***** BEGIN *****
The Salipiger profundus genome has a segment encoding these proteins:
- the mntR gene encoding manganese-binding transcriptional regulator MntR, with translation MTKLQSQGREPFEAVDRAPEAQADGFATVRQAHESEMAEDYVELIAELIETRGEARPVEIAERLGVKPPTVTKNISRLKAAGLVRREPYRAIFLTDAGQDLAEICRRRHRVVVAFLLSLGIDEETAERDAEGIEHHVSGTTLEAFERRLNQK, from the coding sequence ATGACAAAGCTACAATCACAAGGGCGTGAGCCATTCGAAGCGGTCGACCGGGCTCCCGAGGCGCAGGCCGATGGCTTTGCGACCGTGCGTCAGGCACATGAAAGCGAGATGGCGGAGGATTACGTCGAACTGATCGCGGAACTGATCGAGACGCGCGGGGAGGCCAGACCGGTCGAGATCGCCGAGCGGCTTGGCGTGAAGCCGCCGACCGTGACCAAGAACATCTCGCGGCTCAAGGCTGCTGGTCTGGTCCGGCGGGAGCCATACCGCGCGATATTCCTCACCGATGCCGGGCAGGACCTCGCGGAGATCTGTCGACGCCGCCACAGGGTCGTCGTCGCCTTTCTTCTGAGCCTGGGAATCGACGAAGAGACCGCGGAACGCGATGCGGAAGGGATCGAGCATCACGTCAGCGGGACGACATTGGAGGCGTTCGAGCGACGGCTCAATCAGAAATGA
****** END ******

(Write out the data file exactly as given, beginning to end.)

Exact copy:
The Salipiger profundus genome has a segment encoding these proteins:
- the mntR gene encoding manganese-binding transcriptional regulator MntR, with translation MTKLQSQGREPFEAVDRAPEAQADGFATVRQAHESEMAEDYVELIAELIETRGEARPVEIAERLGVKPPTVTKNISRLKAAGLVRREPYRAIFLTDAGQDLAEICRRRHRVVVAFLLSLGIDEETAERDAEGIEHHVSGTTLEAFERRLNQK, from the coding sequence ATGACAAAGCTACAATCACAAGGGCGTGAGCCATTCGAAGCGGTCGACCGGGCTCCCGAGGCGCAGGCCGATGGCTTTGCGACCGTGCGTCAGGCACATGAAAGCGAGATGGCGGAGGATTACGTCGAACTGATCGCGGAACTGATCGAGACGCGCGGGGAGGCCAGACCGGTCGAGATCGCCGAGCGGCTTGGCGTGAAGCCGCCGACCGTGACCAAGAACATCTCGCGGCTCAAGGCTGCTGGTCTGGTCCGGCGGGAGCCATACCGCGCGATATTCCTCACCGATGCCGGGCAGGACCTCGCGGAGATCTGTCGACGCCGCCACAGGGTCGTCGTCGCCTTTCTTCTGAGCCTGGGAATCGACGAAGAGACCGCGGAACGCGATGCGGAAGGGATCGAGCATCACGTCAGCGGGACGACATTGGAGGCGTTCGAGCGACGGCTCAATCAGAAATGA